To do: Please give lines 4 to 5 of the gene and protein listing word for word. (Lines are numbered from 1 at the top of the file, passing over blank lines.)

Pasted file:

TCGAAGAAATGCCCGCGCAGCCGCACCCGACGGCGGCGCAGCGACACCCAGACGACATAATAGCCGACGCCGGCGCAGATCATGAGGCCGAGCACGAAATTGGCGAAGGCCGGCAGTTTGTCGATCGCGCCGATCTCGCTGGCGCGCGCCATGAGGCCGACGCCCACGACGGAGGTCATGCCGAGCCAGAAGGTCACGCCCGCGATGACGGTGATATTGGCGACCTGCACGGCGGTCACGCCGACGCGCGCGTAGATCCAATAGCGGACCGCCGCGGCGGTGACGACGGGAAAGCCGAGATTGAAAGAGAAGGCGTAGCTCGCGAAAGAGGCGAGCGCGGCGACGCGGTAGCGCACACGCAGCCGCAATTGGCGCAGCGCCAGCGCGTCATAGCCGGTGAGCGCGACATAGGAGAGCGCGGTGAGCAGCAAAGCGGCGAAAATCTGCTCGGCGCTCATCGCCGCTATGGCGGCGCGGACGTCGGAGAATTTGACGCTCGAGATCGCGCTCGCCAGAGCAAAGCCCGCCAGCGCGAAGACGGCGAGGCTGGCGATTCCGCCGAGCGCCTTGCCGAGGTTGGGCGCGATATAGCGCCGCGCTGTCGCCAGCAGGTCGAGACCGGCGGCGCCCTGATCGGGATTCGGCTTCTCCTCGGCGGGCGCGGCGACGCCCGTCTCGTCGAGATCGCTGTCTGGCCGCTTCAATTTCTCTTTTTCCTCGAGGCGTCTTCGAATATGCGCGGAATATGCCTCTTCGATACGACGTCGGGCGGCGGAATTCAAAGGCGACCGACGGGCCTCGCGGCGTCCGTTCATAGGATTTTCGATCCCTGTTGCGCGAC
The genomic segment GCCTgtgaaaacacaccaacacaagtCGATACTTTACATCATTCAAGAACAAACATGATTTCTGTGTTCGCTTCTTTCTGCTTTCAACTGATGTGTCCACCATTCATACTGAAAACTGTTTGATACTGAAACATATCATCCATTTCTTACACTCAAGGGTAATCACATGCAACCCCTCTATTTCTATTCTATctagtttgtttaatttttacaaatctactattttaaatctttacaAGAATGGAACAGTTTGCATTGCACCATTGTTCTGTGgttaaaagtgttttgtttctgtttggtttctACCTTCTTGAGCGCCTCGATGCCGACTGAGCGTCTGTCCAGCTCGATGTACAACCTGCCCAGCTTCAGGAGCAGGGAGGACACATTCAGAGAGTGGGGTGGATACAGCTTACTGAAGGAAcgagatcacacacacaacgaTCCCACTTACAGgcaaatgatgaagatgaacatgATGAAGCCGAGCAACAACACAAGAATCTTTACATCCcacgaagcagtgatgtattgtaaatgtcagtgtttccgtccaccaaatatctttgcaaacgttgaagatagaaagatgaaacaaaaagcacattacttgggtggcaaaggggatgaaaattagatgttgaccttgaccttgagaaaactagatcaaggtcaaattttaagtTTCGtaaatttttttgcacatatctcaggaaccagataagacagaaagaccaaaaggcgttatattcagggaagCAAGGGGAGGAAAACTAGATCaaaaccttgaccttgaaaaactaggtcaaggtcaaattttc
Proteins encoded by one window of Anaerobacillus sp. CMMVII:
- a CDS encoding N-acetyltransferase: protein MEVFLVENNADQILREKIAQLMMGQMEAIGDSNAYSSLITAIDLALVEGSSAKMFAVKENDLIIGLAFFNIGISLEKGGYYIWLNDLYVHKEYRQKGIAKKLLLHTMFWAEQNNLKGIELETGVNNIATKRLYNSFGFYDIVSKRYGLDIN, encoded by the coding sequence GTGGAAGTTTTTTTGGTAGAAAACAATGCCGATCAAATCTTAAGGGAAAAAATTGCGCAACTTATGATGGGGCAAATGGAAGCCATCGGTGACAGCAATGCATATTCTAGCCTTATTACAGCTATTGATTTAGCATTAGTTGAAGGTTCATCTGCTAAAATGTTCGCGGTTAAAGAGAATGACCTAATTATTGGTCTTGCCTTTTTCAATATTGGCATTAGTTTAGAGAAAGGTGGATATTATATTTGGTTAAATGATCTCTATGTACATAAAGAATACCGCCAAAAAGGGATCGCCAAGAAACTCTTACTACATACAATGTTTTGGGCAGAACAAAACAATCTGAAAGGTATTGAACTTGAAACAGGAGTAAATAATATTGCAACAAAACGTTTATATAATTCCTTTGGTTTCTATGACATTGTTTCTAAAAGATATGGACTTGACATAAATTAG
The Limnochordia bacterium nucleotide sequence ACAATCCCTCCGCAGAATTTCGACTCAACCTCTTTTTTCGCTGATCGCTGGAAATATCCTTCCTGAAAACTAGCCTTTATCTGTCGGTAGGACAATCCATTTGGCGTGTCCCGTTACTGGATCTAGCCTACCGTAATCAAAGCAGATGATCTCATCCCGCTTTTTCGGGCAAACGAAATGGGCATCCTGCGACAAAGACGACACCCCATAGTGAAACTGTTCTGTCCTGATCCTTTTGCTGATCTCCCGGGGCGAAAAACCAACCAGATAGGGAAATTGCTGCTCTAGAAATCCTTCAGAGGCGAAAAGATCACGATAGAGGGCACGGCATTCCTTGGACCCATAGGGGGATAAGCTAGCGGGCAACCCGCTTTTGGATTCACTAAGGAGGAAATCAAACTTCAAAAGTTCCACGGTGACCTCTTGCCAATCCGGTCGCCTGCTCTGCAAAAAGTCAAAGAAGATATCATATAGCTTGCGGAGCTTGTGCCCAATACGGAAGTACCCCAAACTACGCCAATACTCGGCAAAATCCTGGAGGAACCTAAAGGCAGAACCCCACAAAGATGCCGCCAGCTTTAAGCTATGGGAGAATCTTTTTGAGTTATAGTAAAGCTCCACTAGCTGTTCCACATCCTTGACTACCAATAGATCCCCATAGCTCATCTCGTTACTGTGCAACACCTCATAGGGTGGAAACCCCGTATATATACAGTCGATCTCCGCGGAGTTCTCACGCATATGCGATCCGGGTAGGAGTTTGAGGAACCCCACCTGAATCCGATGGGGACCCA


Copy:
- a CDS encoding N-acetyltransferase: protein MEVFLVENNADQILREKIAQLMMGQMEAIGDSNAYSSLITAIDLALVEGSSAKMFAVKENDLIIGLAFFNIGISLEKGGYYIWLNDLYVHKEYRQKGIAKKLLLHTMFWAEQNNLKGIELETGVNNIATKRLYNSFGFYDIVSKRYGLDIN, encoded by the coding sequence GTGGAAGTTTTTTTGGTAGAAAACAATGCCGATCAAATCTTAAGGGAAAAAATTGCGCAACTTATGATGGGGCAAATGGAAGCCATCGGTGACAGCAATGCATATTCTAGCCTTATTACAGCTATTGATTTAGCATTAGTTGAAGGTTCATCTGCTAAAATGTTCGCGGTTAAAGAGAATGACCTAATTATTGGTCTTGCCTTTTTCAATATTGGCATTAGTTTAGAGAAAGGTGGATATTATATTTGGTTAAATGATCTCTATGTACATAAAGAATACCGCCAAAAAGGGATCGCCAAGAAACTCTTACTACATACAATGTTTTGGGCAGAACAAAACAATCTGAAAGGTATTGAACTTGAAACAGGAGTAAATAATATTGCAACAAAACGTTTATATAATTCCTTTGGTTTCTATGACATTGTTTCTAAAAGATATGGACTTGACATAAATTAG
The Limnochordia bacterium nucleotide sequence ACAATCCCTCCGCAGAATTTCGACTCAACCTCTTTTTTCGCTGATCGCTGGAAATATCCTTCCTGAAAACTAGCCTTTATCTGTCGGTAGGACAATCCATTTGGCGTGTCCCGTTACTGGATCTAGCCTACCGTAATCAAAGCAGATGATCTCATCCCGCTTTTTCGGGCAAACGAAATGGGCATCCTGCGACAAAGACGACACCCCATAGTGAAACTGTTCTGTCCTGATCCTTTTGCTGATCTCCCGGGGCGAAAAACCAACCAGATAGGGAAATTGCTGCTCTAGAAATCCTTCAGAGGCGAAAAGATCACGATAGAGGGCACGGCATTCCTTGGACCCATAGGGGGATAAGCTAGCGGGCAACCCGCTTTTGGATTCACTAAGGAGGAAATCAAACTTCAAAAGTTCCACGGTGACCTCTTGCCAATCCGGTCGCCTGCTCTGCAAAAAGTCAAAGAAGATATCATATAGCTTGCGGAGCTTGTGCCCAATACGGAAGTACCCCAAACTACGCCAATACTCGGCAAAATCCTGGAGGAACCTAAAGGCAGAACCCCACAAAGATGCCGCCAGCTTTAAGCTATGGGAGAATCTTTTTGAGTTATAGTAAAGCTCCACTAGCTGTTCCACATCCTTGACTACCAATAGATCCCCATAGCTCATCTCGTTACTGTGCAACACCTCATAGGGTGGAAACCCCGTATATATACAGTCGATCTCCGCGGAGTTCTCACGCATATGCGATCCGGGTAGGAGTTTGAGGAACCCCACCTGAATCCGATGGGGACCCA